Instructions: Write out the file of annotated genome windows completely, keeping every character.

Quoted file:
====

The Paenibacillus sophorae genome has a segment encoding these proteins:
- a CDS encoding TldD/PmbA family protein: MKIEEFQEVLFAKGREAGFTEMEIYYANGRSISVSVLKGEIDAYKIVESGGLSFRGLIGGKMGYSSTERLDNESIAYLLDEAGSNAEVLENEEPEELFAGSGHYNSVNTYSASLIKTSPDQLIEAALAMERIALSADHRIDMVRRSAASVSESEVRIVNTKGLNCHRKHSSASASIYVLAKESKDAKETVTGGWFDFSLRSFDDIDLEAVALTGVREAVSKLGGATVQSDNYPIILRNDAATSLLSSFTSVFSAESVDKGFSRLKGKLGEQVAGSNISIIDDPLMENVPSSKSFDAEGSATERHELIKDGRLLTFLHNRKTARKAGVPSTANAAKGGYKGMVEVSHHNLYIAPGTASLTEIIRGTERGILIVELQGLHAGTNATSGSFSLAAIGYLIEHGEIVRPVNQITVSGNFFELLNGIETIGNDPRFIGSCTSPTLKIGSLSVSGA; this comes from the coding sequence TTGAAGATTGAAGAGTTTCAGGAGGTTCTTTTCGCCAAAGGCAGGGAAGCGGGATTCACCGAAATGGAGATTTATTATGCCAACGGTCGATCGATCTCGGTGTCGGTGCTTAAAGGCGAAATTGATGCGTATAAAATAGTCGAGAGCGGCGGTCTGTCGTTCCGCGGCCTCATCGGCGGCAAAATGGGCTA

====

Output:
The Paenibacillus sophorae genome has a segment encoding these proteins:
- a CDS encoding TldD/PmbA family protein: MKIEEFQEVLFAKGREAGFTEMEIYYANGRSISVSVLKGEIDAYKIVESGGLSFRGLIGGKMGYSSTERLDNESIAYLLDEAGSNAEVLENEEPEELFAGSGHYNSVNTYSASLIKTSPDQLIEAALAMERIALSADHRIDMVRRSAASVSESEVRIVNTKGLNCHRKHSSASASIYVLAKESKDAKETVTGGWFDFSLRSFDDIDLEAVALTGVREAVSKLGGATVQSDNYPIILRNDAATSLLSSFTSVFSAESVDKGFSRLKGKLGEQVAGSNISIIDDPLMENVPSSKSFDAEGSATERHELIKDGRLLTFLHNRKTARKAGVPSTANAAKGGYKGMVEVSHHNLYIAPGTASLTEIIRGTERGILIVELQGLHAGTNATSGSFSLAAIGYLIEHGEIVRPVNQITVSGNFFELLNGIETIGNDPRFIGSCTSPTLKIGSLSVSGA; this comes from the coding sequence TTGAAGATTGAAGAGTTTCAGGAGGTTCTTTTCGCCAAAGGCAGGGAAGCGGGATTCACCGAAATGGAGATTTATTATGCCAACGGTCGATCGATCTCGGTGTCGGTGCTTAAAGGCGAAATTGATGCGTATAAAATAGTCGAGAGCGGCGGTCTGTCGTTCCGCGGCCTCATCGGCGGCAAAATGGGCTA